Black Roses by Jane Thynne





BLURB: “1933. War is in the air. And in Berlin one woman is torn between love, loyalty and duty.

Warning bells ring across Europe as Hitler comes to power. Clara Vine is young and ambitious, and determined to succeed as an actress. A chance meeting at a party in London leads her to Berlin, to the famous Ufa studios and, unwittingly, into an uneasy circle of Nazi wives, among them Magda Goebbels. Then Clara meets Leo Quinn who is undercover, working for British intelligence. Leo sees in Clara the perfect recruit to spy on her acquaintances, using her acting skills to win their confidence. But when Magda Goebbels reveals to Clara a dramatic secret and entrusts her with an extraordinary mission, Clara feels threatened, compromised and desperately caught between duty and love.”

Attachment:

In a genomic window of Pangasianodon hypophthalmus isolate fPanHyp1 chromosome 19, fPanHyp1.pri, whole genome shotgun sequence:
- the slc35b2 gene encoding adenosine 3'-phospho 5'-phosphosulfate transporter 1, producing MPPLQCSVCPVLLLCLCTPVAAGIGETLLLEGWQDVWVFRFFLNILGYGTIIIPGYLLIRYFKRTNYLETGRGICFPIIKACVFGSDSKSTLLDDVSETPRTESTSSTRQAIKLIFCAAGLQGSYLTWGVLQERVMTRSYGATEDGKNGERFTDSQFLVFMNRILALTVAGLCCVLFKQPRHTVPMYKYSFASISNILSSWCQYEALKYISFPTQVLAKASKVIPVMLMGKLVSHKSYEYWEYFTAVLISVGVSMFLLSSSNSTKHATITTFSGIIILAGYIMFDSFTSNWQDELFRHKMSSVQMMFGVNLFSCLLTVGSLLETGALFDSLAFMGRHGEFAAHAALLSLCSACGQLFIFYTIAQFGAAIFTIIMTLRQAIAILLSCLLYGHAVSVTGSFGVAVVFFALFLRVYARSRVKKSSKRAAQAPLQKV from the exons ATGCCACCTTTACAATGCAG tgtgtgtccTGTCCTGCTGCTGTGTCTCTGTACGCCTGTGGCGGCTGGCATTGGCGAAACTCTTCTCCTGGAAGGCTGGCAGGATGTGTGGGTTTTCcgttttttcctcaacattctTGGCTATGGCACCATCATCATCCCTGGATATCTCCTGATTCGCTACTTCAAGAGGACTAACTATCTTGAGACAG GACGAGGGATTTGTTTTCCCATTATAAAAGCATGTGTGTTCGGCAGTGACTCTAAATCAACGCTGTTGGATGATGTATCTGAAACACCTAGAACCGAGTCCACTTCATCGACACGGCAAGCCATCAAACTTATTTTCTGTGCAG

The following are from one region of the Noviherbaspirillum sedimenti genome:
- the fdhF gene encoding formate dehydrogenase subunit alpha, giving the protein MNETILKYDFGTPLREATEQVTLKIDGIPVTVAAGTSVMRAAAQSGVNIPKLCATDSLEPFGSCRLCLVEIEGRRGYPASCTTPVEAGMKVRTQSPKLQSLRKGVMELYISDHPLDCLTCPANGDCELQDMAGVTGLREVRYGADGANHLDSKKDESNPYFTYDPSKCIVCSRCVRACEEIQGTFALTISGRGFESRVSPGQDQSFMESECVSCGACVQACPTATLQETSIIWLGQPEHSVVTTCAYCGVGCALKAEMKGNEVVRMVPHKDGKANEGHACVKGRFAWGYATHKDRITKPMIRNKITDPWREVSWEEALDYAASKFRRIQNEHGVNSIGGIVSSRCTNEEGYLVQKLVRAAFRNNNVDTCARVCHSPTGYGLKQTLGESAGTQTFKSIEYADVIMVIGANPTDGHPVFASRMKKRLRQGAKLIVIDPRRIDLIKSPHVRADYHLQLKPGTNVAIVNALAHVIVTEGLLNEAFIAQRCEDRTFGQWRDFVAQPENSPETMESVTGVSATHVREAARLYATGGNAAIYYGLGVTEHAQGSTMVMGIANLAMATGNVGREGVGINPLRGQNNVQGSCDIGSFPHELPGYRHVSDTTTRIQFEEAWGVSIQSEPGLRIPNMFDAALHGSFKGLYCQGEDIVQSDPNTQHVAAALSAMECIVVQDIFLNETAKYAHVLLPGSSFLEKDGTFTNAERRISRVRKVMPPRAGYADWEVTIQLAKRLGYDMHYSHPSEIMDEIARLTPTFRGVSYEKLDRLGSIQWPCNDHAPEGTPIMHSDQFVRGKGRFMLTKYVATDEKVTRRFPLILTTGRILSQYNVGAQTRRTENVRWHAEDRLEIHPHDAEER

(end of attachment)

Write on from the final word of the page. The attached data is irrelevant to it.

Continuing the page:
It was interesting to see a book set in Nazi Germany written from the point of view of the Nazi elite, rather from the horrifically persecuted victims of Hitler’s regime. Prior to this novel I had read many other novels set in the period, but most of these centered on Jewish victims or innocent citizens unwilling to play their part in the terrible world of Hitler’s creation.  This novel did incorporate these characters, of course – no novel on Nazi Germany can ignore the  heartbreaking persecution inflicted on Jews and their sympathizers during the period. However, Thynne has chosen to look much more closely at not only the women of the Nazi elite, including Magda Goebbels, Leni Reifenstahl and Emmy Goering, but also the involvement of the British spy network in helping many Jews to escape to Palestine and attempting to discover exactly what was going on behind the Nazi facade of joyous national socialism. Thynne truly captures the atmosphere of Berlin at the time, a world hovering on the brink of destruction, and gives the reader a distinct impression of the threat and danger posed by the Nazi regime. Her handling of Magda Goebbels – notoriously known for killing her six children before both she and her husband committed suicide – is also very intriguing. Thynne presents Magda as a character of many contradictory layers; a devoted Nazi with great admiration for Hitler, but also the lover of a Jew; an abused wife who continues to support her husband in his political career with the utmost devotion. I had not previously known about Magda’s attachment to the Jew Victor Arlosoroff in her youth, nor that they had communicated later on in life while she was married to Goebbels – a risky move indeed, and one that I felt was well portrayed in the novel, if not fully explained. The main character, Clara, who befriends Magda and gains her trust, is clever and likeable, and her unwilling romance with Nazi Klaus Muller makes her seem both brave and sympathetic to the reader. The later romance with Leo Quinn, although annoyingly slow to develop, gives a heartwarming and more uplifting touch to a story that is unsurprisingly full of doom and gloom. The ending, however, was one I found disappointing. The threads of several characters’ stories, such as journalist Mary Harker and Erich, the son of Clara’s murdered friend Helga, were left hanging loose and unexplored. I also feel that the book ended rather abruptly, and could easily have been extended to incorporate later years of Hitler’s regime, even the beginning of the war itself. Clara and Leo’s romance is presumed to have continued, but we know nothing of whether their careers as spies for the British regime continued. Overall, I found the book to be likeable, and enjoyed reading it – however, I would personally be unlikely to read it a second time. All the same, this is an interesting portrayal of the Nazi elite, as well as of the German film industry. 


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